Nature Awareness #9

This entry was posted on April 21, 2011 under Clergy Program, Nature Awareness. Written by:

Identify one species of plant or animal in your local area which is threatened, endangered, or locally endangered, or which became extinct in historic times. Explain what destroyed or threatens this species locally, how does or might the absence of this species affect your locality, and what, if any, steps were taken or are being taken to preserve the species. (minimum 100 words)

The Bald Eagle (Haliaeetus leucocephalus) is a threatened species within the state of Pennsylvania, currently ranked as imperiled but breeding. Within the United States it has grown to a secure status, but is still considered threatened here. The Bald Eagle’s numbers dwindled to an extreme amount in the 1970’s due to pollution of waterways within Pennsylvania by the insecticide DDT. Additional threats included disease and disturbance of their breeding grounds. Their status was not just threatened within Pennsylvania, but across the country. Being as this is a symbol of the American Spirit and also the natives of this land, the Bald Eagle is a very important part of our history and our roots.

Since becoming a part of the endangered species list, the Bald Eagle has finally started making a promising come-back within Pennsylvania. We have over 170 nests in our state alone and their breeding areas are becoming more protected by the National Heritage Program and the Game Commission. They strongly advocate reporting Bald Eagle sightings, and work to keep a protective barrier around the breeding grounds of at least 1000 feet. Thankfully the Bald Eagle also seems to be adapting to suburban and urban sprawl, which should help encourage their growth even more.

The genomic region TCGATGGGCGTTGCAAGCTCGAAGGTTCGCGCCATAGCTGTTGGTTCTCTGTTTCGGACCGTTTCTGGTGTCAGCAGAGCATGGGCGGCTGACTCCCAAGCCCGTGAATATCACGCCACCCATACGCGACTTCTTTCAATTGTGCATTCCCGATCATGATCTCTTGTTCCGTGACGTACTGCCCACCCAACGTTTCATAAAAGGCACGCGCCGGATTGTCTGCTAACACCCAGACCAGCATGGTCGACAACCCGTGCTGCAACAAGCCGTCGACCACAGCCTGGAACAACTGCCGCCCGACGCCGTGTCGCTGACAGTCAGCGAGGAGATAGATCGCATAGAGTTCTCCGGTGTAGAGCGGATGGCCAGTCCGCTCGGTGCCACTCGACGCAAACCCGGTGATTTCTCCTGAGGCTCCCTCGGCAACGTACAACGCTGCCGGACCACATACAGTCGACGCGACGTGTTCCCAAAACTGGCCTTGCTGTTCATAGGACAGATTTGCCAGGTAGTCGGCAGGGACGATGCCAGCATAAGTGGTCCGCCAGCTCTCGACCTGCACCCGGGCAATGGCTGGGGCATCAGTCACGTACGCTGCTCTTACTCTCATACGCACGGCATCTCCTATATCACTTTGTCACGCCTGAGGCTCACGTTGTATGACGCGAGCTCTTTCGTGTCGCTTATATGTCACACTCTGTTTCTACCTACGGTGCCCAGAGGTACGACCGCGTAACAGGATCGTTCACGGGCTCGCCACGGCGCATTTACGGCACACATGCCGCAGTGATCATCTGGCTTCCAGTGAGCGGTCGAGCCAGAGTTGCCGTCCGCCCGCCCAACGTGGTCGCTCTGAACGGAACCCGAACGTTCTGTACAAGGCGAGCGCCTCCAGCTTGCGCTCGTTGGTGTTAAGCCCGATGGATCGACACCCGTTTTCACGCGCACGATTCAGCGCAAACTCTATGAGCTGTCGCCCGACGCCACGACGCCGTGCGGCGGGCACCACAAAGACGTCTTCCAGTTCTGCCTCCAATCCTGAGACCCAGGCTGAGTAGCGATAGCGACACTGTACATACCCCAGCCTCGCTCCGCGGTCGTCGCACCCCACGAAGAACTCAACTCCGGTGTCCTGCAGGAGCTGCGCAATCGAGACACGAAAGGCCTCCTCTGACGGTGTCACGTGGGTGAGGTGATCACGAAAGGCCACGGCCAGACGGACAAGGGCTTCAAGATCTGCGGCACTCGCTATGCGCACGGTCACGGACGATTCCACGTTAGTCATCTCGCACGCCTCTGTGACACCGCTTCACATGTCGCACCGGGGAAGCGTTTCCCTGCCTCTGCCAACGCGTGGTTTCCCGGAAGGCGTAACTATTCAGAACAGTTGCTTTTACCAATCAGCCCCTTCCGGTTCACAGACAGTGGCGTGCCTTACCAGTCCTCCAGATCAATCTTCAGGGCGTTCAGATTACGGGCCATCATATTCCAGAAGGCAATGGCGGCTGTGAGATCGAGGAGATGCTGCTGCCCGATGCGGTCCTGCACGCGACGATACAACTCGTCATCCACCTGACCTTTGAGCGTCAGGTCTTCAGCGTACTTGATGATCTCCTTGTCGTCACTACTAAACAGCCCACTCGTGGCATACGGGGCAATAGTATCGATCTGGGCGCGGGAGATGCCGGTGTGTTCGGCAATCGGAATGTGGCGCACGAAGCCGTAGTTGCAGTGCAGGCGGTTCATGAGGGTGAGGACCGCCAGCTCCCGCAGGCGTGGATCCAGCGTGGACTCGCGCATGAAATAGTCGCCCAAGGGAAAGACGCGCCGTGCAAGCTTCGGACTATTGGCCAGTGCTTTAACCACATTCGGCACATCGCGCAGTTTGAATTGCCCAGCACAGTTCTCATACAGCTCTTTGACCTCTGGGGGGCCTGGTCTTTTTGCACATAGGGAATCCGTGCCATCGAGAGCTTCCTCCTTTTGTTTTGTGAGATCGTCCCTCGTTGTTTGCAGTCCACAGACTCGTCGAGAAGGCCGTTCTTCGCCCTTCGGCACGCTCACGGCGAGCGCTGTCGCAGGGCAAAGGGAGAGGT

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Pennsylvania National Heritage Program. Bald Eagle. Pennsylvania National Heritage Program. Bald Eagle. Web. 21 Apr. 2011. <http://www.dcnr.state.pa.us/wrcp/factsheets/Bald%20Eagle.pdf>.
“Bald Eagle Population Soars Past 170 Nests — Pennsylvania EBird.” EBird News and Features — EBird. 11 Mar. 2010. Web. 21 Apr. 2011. <http://ebird.org/content/pa/news/bald-eagle-population-soars-past-170-nests>.



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